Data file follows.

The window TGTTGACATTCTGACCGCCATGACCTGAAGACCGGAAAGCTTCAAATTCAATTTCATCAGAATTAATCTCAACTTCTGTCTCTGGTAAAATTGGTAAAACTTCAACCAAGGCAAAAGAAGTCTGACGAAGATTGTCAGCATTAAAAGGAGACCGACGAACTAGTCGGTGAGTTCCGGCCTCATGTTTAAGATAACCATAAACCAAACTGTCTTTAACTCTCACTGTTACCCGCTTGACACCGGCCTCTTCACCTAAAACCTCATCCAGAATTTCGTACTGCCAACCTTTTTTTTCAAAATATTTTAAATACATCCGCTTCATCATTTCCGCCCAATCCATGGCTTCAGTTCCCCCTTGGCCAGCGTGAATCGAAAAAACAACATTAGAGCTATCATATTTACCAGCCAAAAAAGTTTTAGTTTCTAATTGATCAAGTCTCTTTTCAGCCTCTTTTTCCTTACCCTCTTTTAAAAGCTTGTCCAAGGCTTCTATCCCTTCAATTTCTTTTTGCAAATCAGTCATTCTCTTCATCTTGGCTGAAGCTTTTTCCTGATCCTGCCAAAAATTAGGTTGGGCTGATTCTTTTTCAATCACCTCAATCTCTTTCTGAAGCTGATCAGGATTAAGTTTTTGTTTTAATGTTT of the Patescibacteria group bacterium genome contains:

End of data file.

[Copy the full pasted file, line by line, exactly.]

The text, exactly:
The window TGTTGACATTCTGACCGCCATGACCTGAAGACCGGAAAGCTTCAAATTCAATTTCATCAGAATTAATCTCAACTTCTGTCTCTGGTAAAATTGGTAAAACTTCAACCAAGGCAAAAGAAGTCTGACGAAGATTGTCAGCATTAAAAGGAGACCGACGAACTAGTCGGTGAGTTCCGGCCTCATGTTTAAGATAACCATAAACCAAACTGTCTTTAACTCTCACTGTTACCCGCTTGACACCGGCCTCTTCACCTAAAACCTCATCCAGAATTTCGTACTGCCAACCTTTTTTTTCAAAATATTTTAAATACATCCGCTTCATCATTTCCGCCCAATCCATGGCTTCAGTTCCCCCTTGGCCAGCGTGAATCGAAAAAACAACATTAGAGCTATCATATTTACCAGCCAAAAAAGTTTTAGTTTCTAATTGATCAAGTCTCTTTTCAGCCTCTTTTTCCTTACCCTCTTTTAAAAGCTTGTCCAAGGCTTCTATCCCTTCAATTTCTTTTTGCAAATCAGTCATTCTCTTCATCTTGGCTGAAGCTTTTTCCTGATCCTGCCAAAAATTAGGTTGGGCTGATTCTTTTTCAATCACCTCAATCTCTTTCTGAAGCTGATCAGGATTAAGTTTTTGTTTTAATGTTT of the Patescibacteria group bacterium genome contains: